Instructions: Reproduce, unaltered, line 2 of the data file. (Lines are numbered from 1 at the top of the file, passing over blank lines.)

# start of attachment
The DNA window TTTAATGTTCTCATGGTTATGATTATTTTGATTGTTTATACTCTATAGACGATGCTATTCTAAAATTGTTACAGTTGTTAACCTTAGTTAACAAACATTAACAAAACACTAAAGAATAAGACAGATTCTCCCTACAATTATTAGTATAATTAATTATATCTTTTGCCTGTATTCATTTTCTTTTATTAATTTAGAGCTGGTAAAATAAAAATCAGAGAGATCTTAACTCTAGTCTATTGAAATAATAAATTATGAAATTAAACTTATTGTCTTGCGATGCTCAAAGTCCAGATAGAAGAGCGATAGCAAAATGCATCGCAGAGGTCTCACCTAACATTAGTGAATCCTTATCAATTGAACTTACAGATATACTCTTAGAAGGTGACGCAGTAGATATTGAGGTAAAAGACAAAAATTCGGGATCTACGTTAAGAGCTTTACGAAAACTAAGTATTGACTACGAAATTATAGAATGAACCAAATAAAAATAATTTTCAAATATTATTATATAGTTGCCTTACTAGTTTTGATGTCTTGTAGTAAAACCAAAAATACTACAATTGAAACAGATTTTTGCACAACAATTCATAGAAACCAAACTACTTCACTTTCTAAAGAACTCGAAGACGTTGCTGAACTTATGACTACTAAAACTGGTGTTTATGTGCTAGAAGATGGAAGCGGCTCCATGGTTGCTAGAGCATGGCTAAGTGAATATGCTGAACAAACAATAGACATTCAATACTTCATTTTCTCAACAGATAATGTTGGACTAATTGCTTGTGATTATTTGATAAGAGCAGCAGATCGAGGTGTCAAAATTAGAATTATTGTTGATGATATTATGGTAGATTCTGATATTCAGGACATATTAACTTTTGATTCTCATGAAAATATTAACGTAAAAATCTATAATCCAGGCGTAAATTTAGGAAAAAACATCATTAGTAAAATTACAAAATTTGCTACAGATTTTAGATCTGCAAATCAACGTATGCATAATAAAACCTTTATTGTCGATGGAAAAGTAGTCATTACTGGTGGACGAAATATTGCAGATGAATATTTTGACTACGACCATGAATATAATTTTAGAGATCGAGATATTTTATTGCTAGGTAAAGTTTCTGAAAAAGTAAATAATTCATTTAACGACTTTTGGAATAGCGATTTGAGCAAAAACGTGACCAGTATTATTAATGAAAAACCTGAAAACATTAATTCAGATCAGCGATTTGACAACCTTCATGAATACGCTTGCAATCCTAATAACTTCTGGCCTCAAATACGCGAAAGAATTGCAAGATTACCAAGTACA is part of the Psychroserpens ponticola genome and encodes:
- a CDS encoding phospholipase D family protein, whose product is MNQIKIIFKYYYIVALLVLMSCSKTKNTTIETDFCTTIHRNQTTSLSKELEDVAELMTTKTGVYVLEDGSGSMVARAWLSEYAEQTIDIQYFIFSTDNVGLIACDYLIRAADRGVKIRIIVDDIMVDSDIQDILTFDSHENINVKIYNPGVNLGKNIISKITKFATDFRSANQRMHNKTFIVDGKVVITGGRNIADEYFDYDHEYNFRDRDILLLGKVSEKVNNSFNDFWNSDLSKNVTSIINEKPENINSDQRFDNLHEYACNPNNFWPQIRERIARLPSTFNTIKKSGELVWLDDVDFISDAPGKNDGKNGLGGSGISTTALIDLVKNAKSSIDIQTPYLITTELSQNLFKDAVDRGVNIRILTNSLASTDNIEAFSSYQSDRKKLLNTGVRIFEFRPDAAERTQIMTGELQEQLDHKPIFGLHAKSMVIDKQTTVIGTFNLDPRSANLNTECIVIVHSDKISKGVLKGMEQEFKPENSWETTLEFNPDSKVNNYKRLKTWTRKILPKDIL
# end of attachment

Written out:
- a CDS encoding phospholipase D family protein, whose product is MNQIKIIFKYYYIVALLVLMSCSKTKNTTIETDFCTTIHRNQTTSLSKELEDVAELMTTKTGVYVLEDGSGSMVARAWLSEYAEQTIDIQYFIFSTDNVGLIACDYLIRAADRGVKIRIIVDDIMVDSDIQDILTFDSHENINVKIYNPGVNLGKNIISKITKFATDFRSANQRMHNKTFIVDGKVVITGGRNIADEYFDYDHEYNFRDRDILLLGKVSEKVNNSFNDFWNSDLSKNVTSIINEKPENINSDQRFDNLHEYACNPNNFWPQIRERIARLPSTFNTIKKSGELVWLDDVDFISDAPGKNDGKNGLGGSGISTTALIDLVKNAKSSIDIQTPYLITTELSQNLFKDAVDRGVNIRILTNSLASTDNIEAFSSYQSDRKKLLNTGVRIFEFRPDAAERTQIMTGELQEQLDHKPIFGLHAKSMVIDKQTTVIGTFNLDPRSANLNTECIVIVHSDKISKGVLKGMEQEFKPENSWETTLEFNPDSKVNNYKRLKTWTRKILPKDIL